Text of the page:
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Monica Lewinsky Reveals Which Parts of ‘Impeachment’ Were Most ‘Triggering’

As she reluctantly relives the past, Monica Lewinsky is opening up about her journey to becoming a producer, what she didn't want in the script, and the moments she could barely get through.
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If you haven’t heard, Monica Lewinsky is a producer on Impeachment: American Crime Story. And no topic is off limits.

As noted by The New York Times, the infamous former intern’s goal is to reframe her story and potentially “boost her burgeoning Hollywood career” in the process. But so far, that’s been easier said than done.

While Lewinsky was thrilled to work with Ryan Murphy, Brad Falchuk, Nina Jacobson, and Sarah Burgess on the project, reliving such a painful part of her past was difficult.

Some parts were way more “heartbreaking” than others, she says.

Being the Producer Was Fun, Being The Subject Was Not

For years, Lewinsky turned down countless million-dollar deals to tell her story, prioritizing her privacy and wanting to move on. Plus, she’d gotten enough negative media attention for one lifetime. So what changed her mind this time?

Per Variety, Impeachment revisits President Clinton’s public humiliation through the lens of the various women whose lives were torn apart in the process. And Lewinsky believes it’s an important conversation to have right now.

Monica Lewinsky
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While this FX series posed some unique challenges, it presented her with the opportunity to take control of the narrative more than ever before. And she says the timing was finally right.

In an interview with Variety, Lewinsky explained her decision to take on the project as both producer and subject.

“I don’t make decisions to work on things that are connected to my past lightly. I’m very aware that they impact people, and that it brings up a difficult time for all of us. So I put a lot of thought into it and it just seemed from the times we were living in, it would happen eventually,” she said.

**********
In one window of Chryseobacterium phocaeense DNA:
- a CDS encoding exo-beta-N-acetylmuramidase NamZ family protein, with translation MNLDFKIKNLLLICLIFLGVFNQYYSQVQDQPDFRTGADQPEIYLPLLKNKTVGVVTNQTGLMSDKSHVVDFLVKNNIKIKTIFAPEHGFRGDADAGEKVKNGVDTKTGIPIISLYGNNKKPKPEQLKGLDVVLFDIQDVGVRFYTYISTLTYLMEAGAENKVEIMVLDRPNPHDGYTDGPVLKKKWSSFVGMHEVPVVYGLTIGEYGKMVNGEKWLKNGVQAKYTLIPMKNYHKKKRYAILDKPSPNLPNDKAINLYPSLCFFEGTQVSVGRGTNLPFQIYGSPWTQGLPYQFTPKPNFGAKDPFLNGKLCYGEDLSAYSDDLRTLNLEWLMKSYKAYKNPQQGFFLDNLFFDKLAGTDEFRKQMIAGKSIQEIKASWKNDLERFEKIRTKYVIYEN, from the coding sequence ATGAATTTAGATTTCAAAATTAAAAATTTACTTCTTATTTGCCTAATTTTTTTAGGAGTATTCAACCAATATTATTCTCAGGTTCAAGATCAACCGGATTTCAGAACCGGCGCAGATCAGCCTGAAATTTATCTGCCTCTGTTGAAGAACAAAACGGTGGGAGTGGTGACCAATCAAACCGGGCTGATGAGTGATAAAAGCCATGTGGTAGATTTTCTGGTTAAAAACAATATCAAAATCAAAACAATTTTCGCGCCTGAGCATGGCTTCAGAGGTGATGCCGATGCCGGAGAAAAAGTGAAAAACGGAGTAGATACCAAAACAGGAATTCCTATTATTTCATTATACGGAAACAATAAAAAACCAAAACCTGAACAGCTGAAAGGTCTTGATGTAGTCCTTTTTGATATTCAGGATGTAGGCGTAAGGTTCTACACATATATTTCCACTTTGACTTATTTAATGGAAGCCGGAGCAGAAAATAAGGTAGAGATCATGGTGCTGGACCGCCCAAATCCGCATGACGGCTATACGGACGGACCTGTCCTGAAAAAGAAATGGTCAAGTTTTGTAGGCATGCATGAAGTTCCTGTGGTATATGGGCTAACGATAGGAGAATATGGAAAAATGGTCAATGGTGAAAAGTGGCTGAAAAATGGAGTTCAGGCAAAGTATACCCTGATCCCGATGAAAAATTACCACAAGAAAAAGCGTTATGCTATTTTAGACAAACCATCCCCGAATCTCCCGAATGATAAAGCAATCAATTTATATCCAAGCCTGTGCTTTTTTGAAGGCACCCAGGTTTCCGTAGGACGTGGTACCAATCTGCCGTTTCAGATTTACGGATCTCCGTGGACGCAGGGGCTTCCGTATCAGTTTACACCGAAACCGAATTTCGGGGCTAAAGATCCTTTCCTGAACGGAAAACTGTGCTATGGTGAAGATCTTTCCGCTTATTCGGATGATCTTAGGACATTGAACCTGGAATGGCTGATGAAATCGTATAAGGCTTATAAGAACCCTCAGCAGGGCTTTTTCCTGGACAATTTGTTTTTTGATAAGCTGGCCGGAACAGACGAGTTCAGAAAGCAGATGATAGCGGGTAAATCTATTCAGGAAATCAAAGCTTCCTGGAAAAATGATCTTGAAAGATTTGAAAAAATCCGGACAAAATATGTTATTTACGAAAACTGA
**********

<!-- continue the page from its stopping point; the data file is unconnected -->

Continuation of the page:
Lewinsky Reveals the Episode That Bothered Her Most

According to Lewinsky, Episode 5 was the worst–and great acting was partially to blame. She admits she was “extremely triggered” by Sarah Paulson’s believable performance as Linda Tripp. “I just thought, ‘I’m feeling how I’m feeling, but as a producer, I know this is great, because there is so much emotional truth,’” she said.

At the time of the highly publicized scandal, Linda Tripp had been Monica’s confidante. When Lewinsky shared what happened with the president, she wound up feeling incredibly betrayed.

The fifth episode rehashes Tripp’s betrayal. Lewinsky says that even though “it’s history,” remembering what it felt like to be completely in the dark back then was “heartbreaking” and “harrowing” to see. “I just started sobbing at the end of the episode,” she revealed.

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So Was It Worth it in The End?

Monica Lewinsky says reliving every experience took her back in the most painful ways, but the end of the series might’ve been the worst. “I mean, I tear up in a few places, but the end really took me back.” But she believes what matters more is the message within Impeachment, and there’s no time like the present to talk about it.

Lewinsky says that the social justice conversations going on make the story of what she went through timely. Along with reframing her story, she hopes to do some real good in the world, especially for women and victims of bullying. But she admits the biggest struggle was doing what was “right for the show” when it affected her personally.

Also, some of what Lewinsky calls her most famously embarrassing moments in American history were removed from the script and she was relieved. But she took a step back and added back in incidents she admittedly hates for the sake of the audience and the truth.

“I didn’t think I should get a pass,” she says.